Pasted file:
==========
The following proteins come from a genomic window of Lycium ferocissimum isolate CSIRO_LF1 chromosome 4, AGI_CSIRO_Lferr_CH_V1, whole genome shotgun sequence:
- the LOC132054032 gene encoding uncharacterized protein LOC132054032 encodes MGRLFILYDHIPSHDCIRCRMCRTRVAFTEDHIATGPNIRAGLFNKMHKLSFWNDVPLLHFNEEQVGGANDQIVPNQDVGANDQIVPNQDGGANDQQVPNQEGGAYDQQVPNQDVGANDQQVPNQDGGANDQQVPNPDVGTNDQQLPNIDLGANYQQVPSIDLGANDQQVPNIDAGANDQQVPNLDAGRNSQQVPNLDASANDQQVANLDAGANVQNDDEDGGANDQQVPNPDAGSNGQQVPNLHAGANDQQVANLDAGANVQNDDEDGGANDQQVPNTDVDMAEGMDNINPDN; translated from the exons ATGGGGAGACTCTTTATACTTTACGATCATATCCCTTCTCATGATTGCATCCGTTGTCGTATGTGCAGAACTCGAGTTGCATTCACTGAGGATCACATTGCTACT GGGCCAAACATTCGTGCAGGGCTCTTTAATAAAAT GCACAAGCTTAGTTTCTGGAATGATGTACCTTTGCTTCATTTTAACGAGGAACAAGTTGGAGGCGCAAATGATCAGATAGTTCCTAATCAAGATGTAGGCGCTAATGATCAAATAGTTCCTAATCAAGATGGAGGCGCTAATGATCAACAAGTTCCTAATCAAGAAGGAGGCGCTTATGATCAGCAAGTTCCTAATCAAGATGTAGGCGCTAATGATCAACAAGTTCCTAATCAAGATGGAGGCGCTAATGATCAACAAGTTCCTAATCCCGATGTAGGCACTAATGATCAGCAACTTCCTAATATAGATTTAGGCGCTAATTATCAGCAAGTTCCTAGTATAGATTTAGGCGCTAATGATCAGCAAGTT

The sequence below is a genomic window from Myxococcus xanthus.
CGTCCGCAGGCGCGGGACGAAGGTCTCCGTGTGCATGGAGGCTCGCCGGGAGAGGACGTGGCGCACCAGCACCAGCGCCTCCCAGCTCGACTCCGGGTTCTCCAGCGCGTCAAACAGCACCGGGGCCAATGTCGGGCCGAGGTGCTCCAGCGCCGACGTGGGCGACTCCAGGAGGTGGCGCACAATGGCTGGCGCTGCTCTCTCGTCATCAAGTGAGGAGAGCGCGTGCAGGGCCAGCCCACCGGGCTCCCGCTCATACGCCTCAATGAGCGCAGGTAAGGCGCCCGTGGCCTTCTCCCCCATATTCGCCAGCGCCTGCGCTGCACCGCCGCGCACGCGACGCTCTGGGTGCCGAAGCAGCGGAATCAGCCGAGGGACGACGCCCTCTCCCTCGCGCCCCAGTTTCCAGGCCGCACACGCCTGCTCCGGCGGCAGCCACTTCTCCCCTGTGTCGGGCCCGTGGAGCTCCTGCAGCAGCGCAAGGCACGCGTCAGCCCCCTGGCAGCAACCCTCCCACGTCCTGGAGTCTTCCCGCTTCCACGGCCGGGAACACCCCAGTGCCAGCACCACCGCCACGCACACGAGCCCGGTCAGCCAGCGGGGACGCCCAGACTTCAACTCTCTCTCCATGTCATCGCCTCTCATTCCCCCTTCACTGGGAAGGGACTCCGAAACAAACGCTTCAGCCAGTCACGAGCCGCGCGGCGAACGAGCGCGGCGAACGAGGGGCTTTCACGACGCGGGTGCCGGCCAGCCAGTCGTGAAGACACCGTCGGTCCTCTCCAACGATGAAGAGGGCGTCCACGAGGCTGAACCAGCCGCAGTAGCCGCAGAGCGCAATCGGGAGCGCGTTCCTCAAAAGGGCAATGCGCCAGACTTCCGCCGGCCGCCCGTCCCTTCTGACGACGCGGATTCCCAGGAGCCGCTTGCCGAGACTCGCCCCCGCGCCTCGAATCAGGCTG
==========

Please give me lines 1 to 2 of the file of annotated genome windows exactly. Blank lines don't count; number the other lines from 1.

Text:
The following proteins come from a genomic window of Lycium ferocissimum isolate CSIRO_LF1 chromosome 4, AGI_CSIRO_Lferr_CH_V1, whole genome shotgun sequence:
- the LOC132054032 gene encoding uncharacterized protein LOC132054032 encodes MGRLFILYDHIPSHDCIRCRMCRTRVAFTEDHIATGPNIRAGLFNKMHKLSFWNDVPLLHFNEEQVGGANDQIVPNQDVGANDQIVPNQDGGANDQQVPNQEGGAYDQQVPNQDVGANDQQVPNQDGGANDQQVPNPDVGTNDQQLPNIDLGANYQQVPSIDLGANDQQVPNIDAGANDQQVPNLDAGRNSQQVPNLDASANDQQVANLDAGANVQNDDEDGGANDQQVPNPDAGSNGQQVPNLHAGANDQQVANLDAGANVQNDDEDGGANDQQVPNTDVDMAEGMDNINPDN; translated from the exons ATGGGGAGACTCTTTATACTTTACGATCATATCCCTTCTCATGATTGCATCCGTTGTCGTATGTGCAGAACTCGAGTTGCATTCACTGAGGATCACATTGCTACT GGGCCAAACATTCGTGCAGGGCTCTTTAATAAAAT GCACAAGCTTAGTTTCTGGAATGATGTACCTTTGCTTCATTTTAACGAGGAACAAGTTGGAGGCGCAAATGATCAGATAGTTCCTAATCAAGATGTAGGCGCTAATGATCAAATAGTTCCTAATCAAGATGGAGGCGCTAATGATCAACAAGTTCCTAATCAAGAAGGAGGCGCTTATGATCAGCAAGTTCCTAATCAAGATGTAGGCGCTAATGATCAACAAGTTCCTAATCAAGATGGAGGCGCTAATGATCAACAAGTTCCTAATCCCGATGTAGGCACTAATGATCAGCAACTTCCTAATATAGATTTAGGCGCTAATTATCAGCAAGTTCCTAGTATAGATTTAGGCGCTAATGATCAGCAAGTT